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   by Jacob Solomon

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1. How is it possible to 'cling' to G-d (4:4), according to the Talmud (Ketuvot 111b)?

2. How, according to Rabbeinu Bachya, would Israel's following Torah teachings convince other nations that the Israelites themselves are 'a great nation of wise and discerning people'? (4:6)

3. Why does Moses recall the spectacular Revelation at Mount Sinai within his warning of exile if the Israelites turned to paganism - according to (a) the Ramban and (b) the S'forno?

4. What is the 'teaching (Torah) that Moses placed before the Israelites' (4:44), according to Rashi?

5. What is the difference, within the commandment to observe the Shabbat, between 'Zachor' (Remember the Sabbath Day - Ex. 20:8) and 'Shamor' (Guard the Sabbath Day - 5:12) - according to the Maharal?

6. What is the difference between 'lo tachmod' (Do not covet) and 'lo titaveh' (Do not consume oneself with desire - 5:18)) - according to the Ramban?

7. What is the meaning of 'Hashem Elokeinu, Hashem Echad' (6:4), according to Rashi?

8. What is the significance of the word 'hayom' (today) in Moses' declaration that what G-d 'commands you today should be on your heart' (4:6), according to Rashi?

9. Did the prohibition of the Israelites 'not making a covenant or showing favor' (7:2) to the Seven Canaanite Nations apply in all circumstances, according to the Rambam?

10. How, according to Rashi, does G-d 'not delay to repay His enemy in his lifetime', (7:10) according to Rashi?


1. According to the Talmud (Ketuvot 111b), one 'clings to G-d' by revering and supporting Torah scholars.

2. According to Rabbeinu Bachya, Israel's following Torah teachings will impress the Nations for the following reason. The wisdom inherent in the Torah that appeals to human reason will convince intellectually honest people that there is also great Divine wisdom within those parts of Torah practice that are not reached by human reason.

3. Moses recalled the spectacular Revelation at Mount Sinai within his warning of exile should the Israelites turn to paganism for the following reasons: (a) According to the Ramban, this was recalled to explain why G-d should punish the Israelites so harshly - a nation which had its roots in such a high degree of spiritual benevolence deserved to be punished for turning its back in such a manner. (b) According to the S'forno, it was included to comfort the Israelites at their time of future distress. This implied how G-d wished to establish a special relationship with His people, and He would never abandon them permanently.

4. This is the Ten Commandments. [In addition, Rashi to Ex. 24:12 follows Saadia Gaon, who develops the theme that each one of the 613 Mitzvot comes under the heading of one of the Ten Commandments.]

5. 'Shamor' means avoiding transgressing Shabbat through forbidden activities - 'melacha'. 'Zachor' means positively observing Shabbat though activities promoting its true spirit - prayer, festive meals, Kiddush, learning Torah…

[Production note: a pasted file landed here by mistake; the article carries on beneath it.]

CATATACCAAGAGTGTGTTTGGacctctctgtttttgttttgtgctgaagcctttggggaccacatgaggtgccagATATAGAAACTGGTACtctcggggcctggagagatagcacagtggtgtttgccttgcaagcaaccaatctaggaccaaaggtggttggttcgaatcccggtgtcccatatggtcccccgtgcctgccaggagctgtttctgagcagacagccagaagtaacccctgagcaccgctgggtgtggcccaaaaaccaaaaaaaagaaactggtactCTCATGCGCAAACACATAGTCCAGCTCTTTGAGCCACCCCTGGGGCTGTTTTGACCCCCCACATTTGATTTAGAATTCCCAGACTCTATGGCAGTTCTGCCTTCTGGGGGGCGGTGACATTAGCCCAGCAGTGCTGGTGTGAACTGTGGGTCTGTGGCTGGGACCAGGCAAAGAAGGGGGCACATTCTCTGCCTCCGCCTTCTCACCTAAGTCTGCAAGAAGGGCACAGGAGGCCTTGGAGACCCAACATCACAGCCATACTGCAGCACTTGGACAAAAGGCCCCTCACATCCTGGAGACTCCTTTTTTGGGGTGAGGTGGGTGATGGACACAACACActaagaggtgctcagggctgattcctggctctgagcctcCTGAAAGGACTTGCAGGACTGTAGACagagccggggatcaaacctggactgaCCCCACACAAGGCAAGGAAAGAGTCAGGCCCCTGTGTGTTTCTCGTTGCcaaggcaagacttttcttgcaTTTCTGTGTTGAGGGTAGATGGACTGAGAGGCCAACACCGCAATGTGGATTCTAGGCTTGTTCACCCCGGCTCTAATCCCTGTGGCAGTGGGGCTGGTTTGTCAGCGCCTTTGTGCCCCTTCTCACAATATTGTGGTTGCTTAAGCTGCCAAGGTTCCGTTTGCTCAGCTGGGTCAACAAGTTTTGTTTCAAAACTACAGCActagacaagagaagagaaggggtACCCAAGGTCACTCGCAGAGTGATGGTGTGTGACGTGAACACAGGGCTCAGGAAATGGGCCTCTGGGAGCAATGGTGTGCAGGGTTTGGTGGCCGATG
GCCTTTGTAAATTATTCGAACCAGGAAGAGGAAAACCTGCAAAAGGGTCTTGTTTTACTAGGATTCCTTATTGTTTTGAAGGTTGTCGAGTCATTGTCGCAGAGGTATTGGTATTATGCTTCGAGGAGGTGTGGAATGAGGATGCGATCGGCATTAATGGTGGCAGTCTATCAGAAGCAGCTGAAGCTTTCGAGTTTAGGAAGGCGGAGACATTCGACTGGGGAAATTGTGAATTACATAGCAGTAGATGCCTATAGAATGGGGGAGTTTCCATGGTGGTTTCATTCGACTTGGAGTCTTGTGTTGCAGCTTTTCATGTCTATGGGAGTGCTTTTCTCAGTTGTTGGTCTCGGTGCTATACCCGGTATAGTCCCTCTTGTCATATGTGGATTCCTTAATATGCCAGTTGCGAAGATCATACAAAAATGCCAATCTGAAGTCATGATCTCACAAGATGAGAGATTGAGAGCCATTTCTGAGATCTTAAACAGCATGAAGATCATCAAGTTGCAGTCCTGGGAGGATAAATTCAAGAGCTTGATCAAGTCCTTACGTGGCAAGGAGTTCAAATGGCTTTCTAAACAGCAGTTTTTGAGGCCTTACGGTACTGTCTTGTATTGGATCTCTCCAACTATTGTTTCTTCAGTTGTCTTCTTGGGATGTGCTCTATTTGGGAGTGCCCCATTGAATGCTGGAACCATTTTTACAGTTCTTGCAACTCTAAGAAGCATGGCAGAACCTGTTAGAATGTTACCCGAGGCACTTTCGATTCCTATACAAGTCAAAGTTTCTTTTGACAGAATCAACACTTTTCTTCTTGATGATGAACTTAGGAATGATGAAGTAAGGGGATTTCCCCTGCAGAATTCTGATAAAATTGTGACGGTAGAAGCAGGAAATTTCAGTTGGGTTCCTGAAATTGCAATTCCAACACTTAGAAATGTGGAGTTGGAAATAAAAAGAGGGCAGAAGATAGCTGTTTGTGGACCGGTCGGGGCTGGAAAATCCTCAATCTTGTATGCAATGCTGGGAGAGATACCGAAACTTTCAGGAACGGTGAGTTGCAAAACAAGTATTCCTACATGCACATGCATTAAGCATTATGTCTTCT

6. According to the Ramban, 'lo tachmod' (Do not covet), is taking action to obtain property belonging to another - such as the use of duress or undue influence to sell. 'Lo titaveh' (Do not consume oneself with desire - 5:18) involves a person becoming obsessed with wanting something which he knows he will never get.

7. 'Hashem Elokeinu, Hashem Echad' means according to Rashi, that the Almighty, who the Israelites recognize (our G-d) will eventually be recognized by all humanity - as One.

8. 'Hayom' (today) means that the Torah should be seen each day as something new. As the Stone Artscroll edition explains (following Rashi), if one makes the effort, one can always find stimulation and challenge in the Torah and commandments, and this is the way to guarantee that Torah observance will not become a routine and uninspiring habit.

9. According to the Rambam (Hil. Avodah Zarah 10:1), this prohibition does not apply if the Canaanites choose to renounce paganism and keep the Seven Noachite laws binding on all humanity.

10. G-d's 'not delaying to repay His enemy in his lifetime', refers to His letting the wicked enjoy properity in this world, rather than in Eternal Life, for the few good deeds that they did perform.


'G-d commanded us to perform all these statutes… for our own good… and it will be [tzedaka] a merit for us if we are careful to perform all the commandment(s) before L-rd our G-d as He commanded us' (6:24-5).

This emphasis on 'all the commandments(s)' - means the entire body of Torah Law in the Ten Commandments, which breaks down into the 613 Mitzvot. The above passage seems to imply that the whole body of Torah observance only has merit if observed in utmost fullness.

This would seem to contradict the text containing several Mitzvot for whose observance the Torah promises Divine reward - without reference to all the Mitzvot. For example, the Torah tells us to honor parents 'so that your life may be lengthened and so that it will be good with you' (5:16). It does not say that one has to keep all the other Mitzvot as well in order to merit this Divine reward. How may these sources be reconciled with each other?

My attempts to answer the above may be found on the Shema Yisrael website under Va-etchanan 5762

Other Parashiot from previous years may be viewed on the Shema Yisrael web-site:

Written by Jacob Solomon. Tel 02 673 7998. E-mail: for any points you wish to raise and/or to join those that receive this Parasha sheet every week.

Also by Jacob Solomon:
Between the Fish and the Soup

From the Prophets on the Haftara


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